Whether you drink beer or not, supporting our local breweries is sustainable

For some, the feel of fall comes in the sip of a pumpkin spice latte, and for others the cooler weather brings the anticipation of another beverage, fall beer. Although I reside on the latte side of that spectrum, I’m not blind to our community’s love of beer. In the last few years breweries have popped up in neighborhoods and city center, showcasing their unique hop brewing abilities. The local beer market has exploded, pushing me to take a closer look at the connection of beer and the environment.

FullSizeRender 3

What is the environmental impact of this frothy Deep Ellum Blonde beer waiting to be devoured at Hopdoddy Burger Bar on McKinney Avenue?

The largest impact beer has on the environment is the water used in the brewing process. On average in the U.S., it takes seven barrels of water to produce one barrel of beer. And 70 percent of the water used in the process (consider cleaning, heating, etc), is discharged as waste. But many breweries have noticed this waste and have invested in systems to recirculate wasted water into other aspects of the brewing process.

The brewing process also requires a substantial amount of electricity, yet can be offset with modifications and utilizing renewable resources. Many breweries around the county are focusing on sustainability efforts. New Belgium Brewing Company in Colorado, utilizes solar energy, purchases wind credits from their utility company, and is capturing methane from their brewing process and using it to generation electricity. Franconia Brewery in local McKinney, Texas operates in an energy efficient building and uses Green Mountain Energy, known for offering the choice of renewable energy, as their utility company.

Breweries are also looking at the whole systems approach and trying to minimize the carbon footprint of brewing your frosty beverage. The Alaskan Brewing Company was the first U.S. brewery to install a carbon reclamation system, which captures carbon dioxide released during the brewing process and uses it to package the beer and purge oxygen from holding tanks. Reusing carbon dioxide on site, reduces the amount of the greenhouse gas released into the atmosphere and eliminates the need to purchase and ship carbon dioxide to the plant. Many breweries are also selling or giving away their used grains to nearby farms to be used as livestock feed.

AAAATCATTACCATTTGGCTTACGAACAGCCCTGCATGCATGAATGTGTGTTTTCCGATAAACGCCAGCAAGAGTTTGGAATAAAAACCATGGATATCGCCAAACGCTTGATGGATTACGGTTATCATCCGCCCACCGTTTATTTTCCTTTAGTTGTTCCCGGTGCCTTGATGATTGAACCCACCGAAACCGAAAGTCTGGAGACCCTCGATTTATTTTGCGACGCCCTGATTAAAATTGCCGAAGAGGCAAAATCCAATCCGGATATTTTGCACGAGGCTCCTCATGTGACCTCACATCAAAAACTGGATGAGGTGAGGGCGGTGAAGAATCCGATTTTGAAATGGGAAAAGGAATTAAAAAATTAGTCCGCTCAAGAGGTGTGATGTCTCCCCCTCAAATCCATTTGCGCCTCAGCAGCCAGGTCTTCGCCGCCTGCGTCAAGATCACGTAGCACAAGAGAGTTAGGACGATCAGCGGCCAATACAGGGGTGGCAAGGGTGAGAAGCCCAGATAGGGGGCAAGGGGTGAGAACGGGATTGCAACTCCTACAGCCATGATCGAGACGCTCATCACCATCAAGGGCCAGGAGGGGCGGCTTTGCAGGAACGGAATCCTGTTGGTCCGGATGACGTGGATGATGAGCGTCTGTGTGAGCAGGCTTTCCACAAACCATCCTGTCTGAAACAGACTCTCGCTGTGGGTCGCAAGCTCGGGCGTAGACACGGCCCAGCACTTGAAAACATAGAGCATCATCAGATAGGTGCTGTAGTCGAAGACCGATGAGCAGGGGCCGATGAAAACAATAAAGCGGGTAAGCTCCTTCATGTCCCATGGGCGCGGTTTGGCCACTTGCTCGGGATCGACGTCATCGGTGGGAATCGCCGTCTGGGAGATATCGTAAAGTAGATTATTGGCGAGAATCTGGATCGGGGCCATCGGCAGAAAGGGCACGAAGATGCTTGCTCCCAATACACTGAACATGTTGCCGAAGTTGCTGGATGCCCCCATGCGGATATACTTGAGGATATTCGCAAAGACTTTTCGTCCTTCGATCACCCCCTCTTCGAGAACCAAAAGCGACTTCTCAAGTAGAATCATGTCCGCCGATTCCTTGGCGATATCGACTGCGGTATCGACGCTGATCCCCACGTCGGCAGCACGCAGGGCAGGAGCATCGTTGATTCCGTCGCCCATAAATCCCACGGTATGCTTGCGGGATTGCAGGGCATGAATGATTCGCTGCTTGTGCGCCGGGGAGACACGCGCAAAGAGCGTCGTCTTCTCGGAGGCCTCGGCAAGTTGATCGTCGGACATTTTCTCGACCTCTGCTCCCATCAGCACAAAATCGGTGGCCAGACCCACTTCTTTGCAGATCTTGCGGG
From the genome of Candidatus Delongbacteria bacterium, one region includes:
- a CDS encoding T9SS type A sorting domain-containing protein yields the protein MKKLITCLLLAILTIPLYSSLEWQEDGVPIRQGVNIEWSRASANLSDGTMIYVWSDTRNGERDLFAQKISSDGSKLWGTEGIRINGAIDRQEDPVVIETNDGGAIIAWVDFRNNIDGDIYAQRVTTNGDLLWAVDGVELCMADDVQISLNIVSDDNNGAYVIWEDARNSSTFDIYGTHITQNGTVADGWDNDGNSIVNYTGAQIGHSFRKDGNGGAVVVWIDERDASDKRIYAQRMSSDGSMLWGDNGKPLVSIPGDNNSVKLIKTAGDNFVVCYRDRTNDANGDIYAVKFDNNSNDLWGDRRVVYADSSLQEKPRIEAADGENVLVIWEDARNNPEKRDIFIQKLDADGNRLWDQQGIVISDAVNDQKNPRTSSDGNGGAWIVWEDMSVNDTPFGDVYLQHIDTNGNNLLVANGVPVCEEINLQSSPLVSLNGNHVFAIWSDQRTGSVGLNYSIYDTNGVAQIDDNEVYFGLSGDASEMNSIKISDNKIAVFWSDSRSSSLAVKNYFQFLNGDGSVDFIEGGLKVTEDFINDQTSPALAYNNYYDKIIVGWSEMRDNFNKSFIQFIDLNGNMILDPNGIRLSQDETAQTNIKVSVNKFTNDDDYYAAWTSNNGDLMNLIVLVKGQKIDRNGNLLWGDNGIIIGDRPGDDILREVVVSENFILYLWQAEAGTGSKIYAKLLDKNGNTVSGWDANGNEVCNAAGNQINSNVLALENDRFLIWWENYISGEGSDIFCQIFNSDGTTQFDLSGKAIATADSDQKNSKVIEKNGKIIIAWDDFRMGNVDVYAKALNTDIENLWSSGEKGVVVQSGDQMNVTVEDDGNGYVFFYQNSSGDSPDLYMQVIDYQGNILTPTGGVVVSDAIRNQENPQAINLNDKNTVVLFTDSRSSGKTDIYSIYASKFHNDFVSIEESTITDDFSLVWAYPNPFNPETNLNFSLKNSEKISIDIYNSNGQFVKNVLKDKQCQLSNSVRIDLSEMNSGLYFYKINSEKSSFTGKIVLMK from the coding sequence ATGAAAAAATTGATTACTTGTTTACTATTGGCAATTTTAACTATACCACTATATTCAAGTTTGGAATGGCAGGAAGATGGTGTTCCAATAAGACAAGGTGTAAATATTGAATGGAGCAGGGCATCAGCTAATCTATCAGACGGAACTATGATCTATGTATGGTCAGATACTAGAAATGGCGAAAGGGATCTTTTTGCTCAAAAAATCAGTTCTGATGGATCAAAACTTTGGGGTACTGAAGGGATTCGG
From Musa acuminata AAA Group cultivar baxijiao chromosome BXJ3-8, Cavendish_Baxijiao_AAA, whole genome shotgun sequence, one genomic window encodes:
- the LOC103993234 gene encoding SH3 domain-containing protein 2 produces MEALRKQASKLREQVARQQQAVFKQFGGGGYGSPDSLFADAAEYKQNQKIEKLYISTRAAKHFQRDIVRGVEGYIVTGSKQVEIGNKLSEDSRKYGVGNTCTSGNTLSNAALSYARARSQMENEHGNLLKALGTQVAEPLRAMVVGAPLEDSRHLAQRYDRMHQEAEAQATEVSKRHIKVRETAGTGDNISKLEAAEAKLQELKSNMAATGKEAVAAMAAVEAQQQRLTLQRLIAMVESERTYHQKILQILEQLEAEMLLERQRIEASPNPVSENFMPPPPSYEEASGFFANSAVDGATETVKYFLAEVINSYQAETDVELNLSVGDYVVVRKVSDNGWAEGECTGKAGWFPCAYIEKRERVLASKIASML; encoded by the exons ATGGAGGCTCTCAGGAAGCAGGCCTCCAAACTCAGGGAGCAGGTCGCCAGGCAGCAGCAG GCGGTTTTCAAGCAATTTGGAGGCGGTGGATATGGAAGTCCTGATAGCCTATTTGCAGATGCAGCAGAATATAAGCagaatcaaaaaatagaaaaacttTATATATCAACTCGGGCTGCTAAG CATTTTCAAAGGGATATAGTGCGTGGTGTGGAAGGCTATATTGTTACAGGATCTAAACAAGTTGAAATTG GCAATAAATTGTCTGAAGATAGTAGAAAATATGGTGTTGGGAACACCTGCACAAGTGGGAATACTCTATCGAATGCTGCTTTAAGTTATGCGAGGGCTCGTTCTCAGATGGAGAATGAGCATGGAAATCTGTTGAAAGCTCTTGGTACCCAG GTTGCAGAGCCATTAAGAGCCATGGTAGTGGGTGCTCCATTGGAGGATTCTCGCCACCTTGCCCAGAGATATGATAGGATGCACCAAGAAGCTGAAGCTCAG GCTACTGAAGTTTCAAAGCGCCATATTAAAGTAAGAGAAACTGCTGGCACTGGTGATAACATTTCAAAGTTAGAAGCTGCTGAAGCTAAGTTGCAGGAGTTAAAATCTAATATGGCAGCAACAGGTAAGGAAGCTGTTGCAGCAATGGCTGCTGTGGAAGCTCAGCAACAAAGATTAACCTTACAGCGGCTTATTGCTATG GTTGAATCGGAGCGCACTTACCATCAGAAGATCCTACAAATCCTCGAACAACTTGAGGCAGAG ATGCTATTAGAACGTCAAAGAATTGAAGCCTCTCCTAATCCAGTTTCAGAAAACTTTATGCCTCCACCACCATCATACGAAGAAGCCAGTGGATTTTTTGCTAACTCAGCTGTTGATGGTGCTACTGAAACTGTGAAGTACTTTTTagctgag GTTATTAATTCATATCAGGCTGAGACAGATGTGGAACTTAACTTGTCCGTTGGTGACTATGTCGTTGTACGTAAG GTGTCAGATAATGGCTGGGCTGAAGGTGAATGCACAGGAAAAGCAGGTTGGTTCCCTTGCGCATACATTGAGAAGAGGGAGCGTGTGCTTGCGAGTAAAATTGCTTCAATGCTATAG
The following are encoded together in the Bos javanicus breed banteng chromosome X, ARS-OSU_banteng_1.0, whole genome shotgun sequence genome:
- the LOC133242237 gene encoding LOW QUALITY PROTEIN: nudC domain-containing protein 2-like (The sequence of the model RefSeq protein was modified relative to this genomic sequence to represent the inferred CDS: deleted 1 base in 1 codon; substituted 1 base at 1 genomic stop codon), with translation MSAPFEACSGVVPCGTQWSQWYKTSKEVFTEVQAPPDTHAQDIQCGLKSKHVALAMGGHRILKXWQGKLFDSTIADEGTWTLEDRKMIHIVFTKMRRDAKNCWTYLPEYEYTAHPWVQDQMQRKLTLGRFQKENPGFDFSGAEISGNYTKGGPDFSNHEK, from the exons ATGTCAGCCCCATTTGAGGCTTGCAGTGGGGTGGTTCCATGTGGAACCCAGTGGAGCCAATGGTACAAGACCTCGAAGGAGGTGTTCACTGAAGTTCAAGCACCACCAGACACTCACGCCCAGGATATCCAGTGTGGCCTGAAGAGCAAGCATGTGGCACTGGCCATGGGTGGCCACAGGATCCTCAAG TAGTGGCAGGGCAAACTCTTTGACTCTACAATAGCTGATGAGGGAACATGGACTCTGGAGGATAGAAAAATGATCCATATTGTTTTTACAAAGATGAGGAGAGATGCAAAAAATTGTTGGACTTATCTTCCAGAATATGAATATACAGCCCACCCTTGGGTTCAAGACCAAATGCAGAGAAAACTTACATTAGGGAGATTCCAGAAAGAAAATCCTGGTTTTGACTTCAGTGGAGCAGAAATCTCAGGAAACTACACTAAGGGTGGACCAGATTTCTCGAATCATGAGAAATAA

Transporting beer is environmentally costly, which is why local beer is always best to purchase. Choose a tap beer when dining out to reduce waste since glasses and kegs can be reused. Local canned beer is your next choice because aluminum is lighter to ship and easier to recycle than glass.

While you’re at a local restaurant, make sure to encourage them to recycle. Only a handful of restaurants in Dallas are making this commitment to the environment. Hopdoddy Burger Bar, on McKinney Avenue, is placing the environment at top priority by recycling, composting food waste, and of course, serving up great local beers to pair with their juicy burgers. Hopdoddy, named after the union of burgers and beer, serves up several of the local drafts and also sources as much meat, produce and dairy from local ranchers and farmers. To find out where their meat is from, just check their wall — a list of mostly local suppliers proudly decorates one of their walls.

Hopdoddy Burger Bar on McKinney.

Hopdoddy Burger Bar on McKinney Ave in Dallas.

Even if you aren’t a huge beer drinker, the local breweries are also serving our community in other sustainable ways. Earth Day Texas is kicking off a new initiative to extend the environmental talk year round. In collaboration with The Westwood School, the new Earth Day Monthlies (EDMo) will take place the third Thursday of every month at a local brewery. As Earth Day Texas puts it, “The way we see it, reducing your carbon footprint by supporting local breweries is a great place to start implementing save-the-planet practices!” The first EDMo will highlight how local food is a source for social good in Dallas County, held on Sept. 17 at Craft and Growler, followed by Oct. 15 at the Deep Ellum Brewing Company.

Whether you drink beer or not, supporting our local breweries and businesses that sell local beer, and encouraging these same businesses to be more sustainable is good for our community.

As seen in the Katy Trail Weekly. 

This entry was posted in Uncategorized and tagged , , , , , , , , , , . Bookmark the permalink.

Leave a Reply

Your email address will not be published. Required fields are marked *